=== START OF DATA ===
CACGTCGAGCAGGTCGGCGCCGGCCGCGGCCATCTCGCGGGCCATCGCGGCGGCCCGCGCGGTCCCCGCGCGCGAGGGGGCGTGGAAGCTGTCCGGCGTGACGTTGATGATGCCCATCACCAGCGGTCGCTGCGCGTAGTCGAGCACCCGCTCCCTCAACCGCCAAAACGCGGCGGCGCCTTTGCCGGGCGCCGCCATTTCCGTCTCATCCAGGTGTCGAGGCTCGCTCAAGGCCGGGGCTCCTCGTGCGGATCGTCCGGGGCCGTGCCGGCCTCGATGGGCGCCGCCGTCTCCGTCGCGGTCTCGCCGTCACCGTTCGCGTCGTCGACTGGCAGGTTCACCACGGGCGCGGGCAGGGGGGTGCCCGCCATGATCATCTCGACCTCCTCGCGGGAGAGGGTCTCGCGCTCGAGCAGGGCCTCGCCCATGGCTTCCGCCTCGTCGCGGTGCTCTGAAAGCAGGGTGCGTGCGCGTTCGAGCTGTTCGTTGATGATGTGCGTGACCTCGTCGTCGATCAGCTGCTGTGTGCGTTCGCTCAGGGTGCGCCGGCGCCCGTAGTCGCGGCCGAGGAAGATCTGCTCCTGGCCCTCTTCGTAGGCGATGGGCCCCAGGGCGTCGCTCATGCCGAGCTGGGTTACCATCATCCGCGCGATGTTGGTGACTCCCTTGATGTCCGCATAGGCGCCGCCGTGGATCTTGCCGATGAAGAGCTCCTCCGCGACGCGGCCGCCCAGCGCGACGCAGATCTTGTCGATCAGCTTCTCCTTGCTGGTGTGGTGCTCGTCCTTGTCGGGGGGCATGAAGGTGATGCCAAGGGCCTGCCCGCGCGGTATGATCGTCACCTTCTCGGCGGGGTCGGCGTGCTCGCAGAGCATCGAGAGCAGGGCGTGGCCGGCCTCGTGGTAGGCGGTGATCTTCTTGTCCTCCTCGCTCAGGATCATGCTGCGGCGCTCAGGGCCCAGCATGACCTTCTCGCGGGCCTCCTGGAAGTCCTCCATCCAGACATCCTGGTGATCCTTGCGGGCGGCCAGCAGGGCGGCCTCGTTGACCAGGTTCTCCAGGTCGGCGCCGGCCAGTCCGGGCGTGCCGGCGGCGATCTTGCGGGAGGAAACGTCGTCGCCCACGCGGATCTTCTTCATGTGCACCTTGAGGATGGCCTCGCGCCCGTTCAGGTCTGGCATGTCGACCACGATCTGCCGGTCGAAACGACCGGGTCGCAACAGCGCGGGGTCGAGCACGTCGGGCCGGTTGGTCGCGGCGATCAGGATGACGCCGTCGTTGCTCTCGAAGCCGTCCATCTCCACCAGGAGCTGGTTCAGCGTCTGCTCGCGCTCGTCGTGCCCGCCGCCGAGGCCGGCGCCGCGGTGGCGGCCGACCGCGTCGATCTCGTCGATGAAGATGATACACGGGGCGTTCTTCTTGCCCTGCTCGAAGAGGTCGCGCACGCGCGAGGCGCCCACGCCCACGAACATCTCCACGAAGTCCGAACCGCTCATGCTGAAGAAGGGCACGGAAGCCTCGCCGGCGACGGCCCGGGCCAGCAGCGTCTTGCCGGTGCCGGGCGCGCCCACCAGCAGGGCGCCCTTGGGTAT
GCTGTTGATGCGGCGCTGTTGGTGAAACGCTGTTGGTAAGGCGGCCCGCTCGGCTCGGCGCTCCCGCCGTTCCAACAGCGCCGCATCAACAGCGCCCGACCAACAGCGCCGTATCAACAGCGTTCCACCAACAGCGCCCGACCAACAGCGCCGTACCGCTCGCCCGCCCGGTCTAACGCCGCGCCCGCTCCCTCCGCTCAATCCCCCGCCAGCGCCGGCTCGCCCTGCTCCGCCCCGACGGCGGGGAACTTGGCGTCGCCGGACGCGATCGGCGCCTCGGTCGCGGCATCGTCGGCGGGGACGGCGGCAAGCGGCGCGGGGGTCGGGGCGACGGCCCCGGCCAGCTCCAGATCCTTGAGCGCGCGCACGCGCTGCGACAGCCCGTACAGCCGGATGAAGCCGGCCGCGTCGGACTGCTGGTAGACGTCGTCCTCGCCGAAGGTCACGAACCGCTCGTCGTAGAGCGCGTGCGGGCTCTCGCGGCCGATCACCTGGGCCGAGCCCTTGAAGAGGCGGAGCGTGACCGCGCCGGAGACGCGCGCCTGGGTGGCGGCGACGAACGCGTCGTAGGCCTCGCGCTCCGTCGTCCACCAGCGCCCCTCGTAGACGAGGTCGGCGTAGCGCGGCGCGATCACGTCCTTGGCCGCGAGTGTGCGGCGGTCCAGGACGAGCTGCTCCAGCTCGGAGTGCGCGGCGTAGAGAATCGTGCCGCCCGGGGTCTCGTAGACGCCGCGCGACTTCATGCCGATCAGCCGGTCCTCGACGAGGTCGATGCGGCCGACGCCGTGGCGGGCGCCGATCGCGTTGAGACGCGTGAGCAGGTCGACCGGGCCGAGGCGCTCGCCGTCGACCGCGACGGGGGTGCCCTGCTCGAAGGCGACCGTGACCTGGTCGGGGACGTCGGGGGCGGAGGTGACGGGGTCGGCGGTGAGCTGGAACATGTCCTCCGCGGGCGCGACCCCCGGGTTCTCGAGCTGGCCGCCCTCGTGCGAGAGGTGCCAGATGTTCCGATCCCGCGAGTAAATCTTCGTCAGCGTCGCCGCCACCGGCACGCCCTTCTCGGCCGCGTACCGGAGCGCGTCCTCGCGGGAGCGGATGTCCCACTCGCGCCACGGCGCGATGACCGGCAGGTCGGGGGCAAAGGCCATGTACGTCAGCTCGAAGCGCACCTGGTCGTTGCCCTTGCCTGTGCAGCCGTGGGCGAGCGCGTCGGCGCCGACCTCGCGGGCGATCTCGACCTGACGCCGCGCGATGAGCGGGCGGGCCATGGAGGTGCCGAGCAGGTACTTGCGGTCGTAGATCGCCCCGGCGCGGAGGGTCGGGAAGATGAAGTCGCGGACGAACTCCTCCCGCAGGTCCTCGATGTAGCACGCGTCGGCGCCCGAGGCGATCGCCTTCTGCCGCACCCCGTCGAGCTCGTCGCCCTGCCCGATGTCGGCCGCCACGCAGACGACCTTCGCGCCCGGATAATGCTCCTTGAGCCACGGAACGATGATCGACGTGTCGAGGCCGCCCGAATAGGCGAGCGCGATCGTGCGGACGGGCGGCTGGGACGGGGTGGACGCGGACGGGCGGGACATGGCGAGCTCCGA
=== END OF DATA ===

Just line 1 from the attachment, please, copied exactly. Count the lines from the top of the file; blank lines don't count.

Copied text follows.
CACGTCGAGCAGGTCGGCGCCGGCCGCGGCCATCTCGCGGGCCATCGCGGCGGCCCGCGCGGTCCCCGCGCGCGAGGGGGCGTGGAAGCTGTCCGGCGTGACGTTGATGATGCCCATCACCAGCGGTCGCTGCGCGTAGTCGAGCACCCGCTCCCTCAACCGCCAAAACGCGGCGGCGCCTTTGCCGGGCGCCGCCATTTCCGTCTCATCCAGGTGTCGAGGCTCGCTCAAGGCCGGGGCTCCTCGTGCGGATCGTCCGGGGCCGTGCCGGCCTCGATGGGCGCCGCCGTCTCCGTCGCGGTCTCGCCGTCACCGTTCGCGTCGTCGACTGGCAGGTTCACCACGGGCGCGGGCAGGGGGGTGCCCGCCATGATCATCTCGACCTCCTCGCGGGAGAGGGTCTCGCGCTCGAGCAGGGCCTCGCCCATGGCTTCCGCCTCGTCGCGGTGCTCTGAAAGCAGGGTGCGTGCGCGTTCGAGCTGTTCGTTGATGATGTGCGTGACCTCGTCGTCGATCAGCTGCTGTGTGCGTTCGCTCAGGGTGCGCCGGCGCCCGTAGTCGCGGCCGAGGAAGATCTGCTCCTGGCCCTCTTCGTAGGCGATGGGCCCCAGGGCGTCGCTCATGCCGAGCTGGGTTACCATCATCCGCGCGATGTTGGTGACTCCCTTGATGTCCGCATAGGCGCCGCCGTGGATCTTGCCGATGAAGAGCTCCTCCGCGACGCGGCCGCCCAGCGCGACGCAGATCTTGTCGATCAGCTTCTCCTTGCTGGTGTGGTGCTCGTCCTTGTCGGGGGGCATGAAGGTGATGCCAAGGGCCTGCCCGCGCGGTATGATCGTCACCTTCTCGGCGGGGTCGGCGTGCTCGCAGAGCATCGAGAGCAGGGCGTGGCCGGCCTCGTGGTAGGCGGTGATCTTCTTGTCCTCCTCGCTCAGGATCATGCTGCGGCGCTCAGGGCCCAGCATGACCTTCTCGCGGGCCTCCTGGAAGTCCTCCATCCAGACATCCTGGTGATCCTTGCGGGCGGCCAGCAGGGCGGCCTCGTTGACCAGGTTCTCCAGGTCGGCGCCGGCCAGTCCGGGCGTGCCGGCGGCGATCTTGCGGGAGGAAACGTCGTCGCCCACGCGGATCTTCTTCATGTGCACCTTGAGGATGGCCTCGCGCCCGTTCAGGTCTGGCATGTCGACCACGATCTGCCGGTCGAAACGACCGGGTCGCAACAGCGCGGGGTCGAGCACGTCGGGCCGGTTGGTCGCGGCGATCAGGATGACGCCGTCGTTGCTCTCGAAGCCGTCCATCTCCACCAGGAGCTGGTTCAGCGTCTGCTCGCGCTCGTCGTGCCCGCCGCCGAGGCCGGCGCCGCGGTGGCGGCCGACCGCGTCGATCTCGTCGATGAAGATGATACACGGGGCGTTCTTCTTGCCCTGCTCGAAGAGGTCGCGCACGCGCGAGGCGCCCACGCCCACGAACATCTCCACGAAGTCCGAACCGCTCATGCTGAAGAAGGGCACGGAAGCCTCGCCGGCGACGGCCCGGGCCAGCAGCGTCTTGCCGGTGCCGGGCGCGCCCACCAGCAGGGCGCCCTTGGGTAT